Russia Complains To Azerbaijan About Discrimination Against Armenians
Russia has formally complained to Azerbaijan about "ethnic discrimination" against Russian citizens of Armenian origin, saying that 25 Russians so far this year have been denied entry to Azerbaijan because they had Armenian names.
"Russian citizens arriving in Azerbaijan are truly discriminated against on ethnic grounds," the Russian Ministry of Foreign Affairs said in a statement on July 5. "We demand the cessation of this outrageous practice, inconsistent with the friendly relations between our two countries."
Azerbaijan has long denied entry to citizens of all countries, not just Russians, whose names end in the standard Armenian surname suffixes -ian or -yan. So why did Russia decide to complain publicly about it just now?
It could be a coincidence, but the statement came just after the start of a trial in Baku of a Russian citizen for illegal entry into Nagorno Karabakh, the territory that is de jure part of Azerbaijan but administered by an unrecognized, de facto Armenian-led government.
Azerbaijan complains, not without justification, that travelers who visit Karabakh are breaking international law. But the extreme measures taken to prosecute this blogger -- including extraditing him from Belarus -- have struck many as excessive.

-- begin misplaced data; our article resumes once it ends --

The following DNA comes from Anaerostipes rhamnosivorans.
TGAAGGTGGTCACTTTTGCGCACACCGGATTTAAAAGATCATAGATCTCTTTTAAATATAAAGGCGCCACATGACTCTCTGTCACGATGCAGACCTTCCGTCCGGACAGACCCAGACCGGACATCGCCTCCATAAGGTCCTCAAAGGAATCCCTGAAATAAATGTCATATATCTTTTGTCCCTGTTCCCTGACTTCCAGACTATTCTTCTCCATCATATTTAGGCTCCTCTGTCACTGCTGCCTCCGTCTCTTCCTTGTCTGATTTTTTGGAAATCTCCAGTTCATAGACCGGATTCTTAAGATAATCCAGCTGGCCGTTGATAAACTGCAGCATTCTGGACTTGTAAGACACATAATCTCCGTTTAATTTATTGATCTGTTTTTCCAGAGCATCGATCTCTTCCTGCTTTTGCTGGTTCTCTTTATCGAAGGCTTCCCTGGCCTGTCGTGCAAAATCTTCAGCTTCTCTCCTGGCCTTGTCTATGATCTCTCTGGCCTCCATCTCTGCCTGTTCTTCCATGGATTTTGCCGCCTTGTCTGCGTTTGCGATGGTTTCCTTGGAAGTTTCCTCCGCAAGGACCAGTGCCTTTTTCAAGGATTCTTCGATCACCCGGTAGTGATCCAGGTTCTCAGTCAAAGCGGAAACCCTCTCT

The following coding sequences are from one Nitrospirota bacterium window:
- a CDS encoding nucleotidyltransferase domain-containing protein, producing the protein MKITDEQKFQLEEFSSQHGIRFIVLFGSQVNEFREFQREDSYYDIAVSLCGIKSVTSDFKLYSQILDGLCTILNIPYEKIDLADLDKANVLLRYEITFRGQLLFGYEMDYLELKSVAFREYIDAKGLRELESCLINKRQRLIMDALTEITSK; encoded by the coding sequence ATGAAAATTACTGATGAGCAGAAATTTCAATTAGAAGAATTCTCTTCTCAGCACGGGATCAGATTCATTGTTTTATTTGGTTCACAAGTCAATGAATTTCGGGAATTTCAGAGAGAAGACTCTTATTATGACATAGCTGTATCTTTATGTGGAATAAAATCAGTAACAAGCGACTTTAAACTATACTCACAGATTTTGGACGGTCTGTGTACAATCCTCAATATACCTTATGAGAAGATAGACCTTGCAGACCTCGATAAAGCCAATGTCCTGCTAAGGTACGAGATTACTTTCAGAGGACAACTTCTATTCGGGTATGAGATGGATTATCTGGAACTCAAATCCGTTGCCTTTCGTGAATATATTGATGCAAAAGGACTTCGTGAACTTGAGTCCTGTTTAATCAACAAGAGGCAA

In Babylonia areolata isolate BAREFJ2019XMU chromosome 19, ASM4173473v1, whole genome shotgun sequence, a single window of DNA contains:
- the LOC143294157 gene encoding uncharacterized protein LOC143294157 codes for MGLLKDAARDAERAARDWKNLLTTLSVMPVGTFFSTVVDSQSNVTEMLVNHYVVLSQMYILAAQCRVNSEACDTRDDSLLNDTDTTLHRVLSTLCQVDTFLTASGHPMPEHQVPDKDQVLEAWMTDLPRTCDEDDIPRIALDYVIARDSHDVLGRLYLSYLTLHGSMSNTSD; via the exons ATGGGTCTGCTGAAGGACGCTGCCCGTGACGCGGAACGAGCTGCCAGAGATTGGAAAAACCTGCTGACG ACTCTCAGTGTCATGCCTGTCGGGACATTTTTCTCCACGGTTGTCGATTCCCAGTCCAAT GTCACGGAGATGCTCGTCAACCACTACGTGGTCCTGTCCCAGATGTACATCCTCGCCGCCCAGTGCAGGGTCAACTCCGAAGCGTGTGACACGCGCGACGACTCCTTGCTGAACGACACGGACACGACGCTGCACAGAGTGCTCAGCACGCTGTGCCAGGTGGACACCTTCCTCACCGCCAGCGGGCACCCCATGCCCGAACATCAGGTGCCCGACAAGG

Moscow's geopolitical whataboutism skills are unmatched, and the Russian MFA statement is a crafty way to call attention to Azerbaijan's own unprincipled border entry standards.
The Russian-Armenians who try to enter Azerbaijan are often detained for several hours without food, water, or medical attention, the MFA noted. It said that the reason usually was an Armenian last name, but it also noted that there have been cases "when people with Russian last names, first names, and patronymics have been interrogated for the purpose of detecting 'Armenian ancestors.'"
The spokesman for Azerbaijan's MFA, Hikmet Hajiyev, responded to Russia's complaint by countering that "Azerbaijan is proud of the traditions of multiculturalism, which is an example for the whole world."
Hajiyev added that Azerbaijan was forced to bar entry to Armenians because some of them are hostile: "Unfortunately, some people of Armenian nationality display hostility on ethnic grounds. Therefore, we take some measures."
The Russian statement was "tendentious and prejudicial," the director of the Center for Strategic Studies under the President of Azerbaijan, Farhad Mamedov, said. "Recently we have seen increasing numbers of tourists from Russia to Azerbaijan, the positive impression of which contrasts sharply with the Russian MFA's statement," Mamedov said.
And Mamedov tried a bit of whataboutism himself. "Unfortunately, we have observed ethnic discrimination on the part of the Russian MFA on the part of their own citizens," he continued, noting the case of Dilgam Askerov, a Russian citizen who was arrested in Karabakh and accused of "an attempt of a diversion-scouting penetration into the Azerbaijani territory."
"We have not seen such a tone taken with Armenia, in whose captivity Russian citizen Dilgam Askerov remains," Mamedov said.
Joshua Kucera, a senior correspondent, is Eurasianet's former Turkey/Caucasus editor and has written for the site since 2007.
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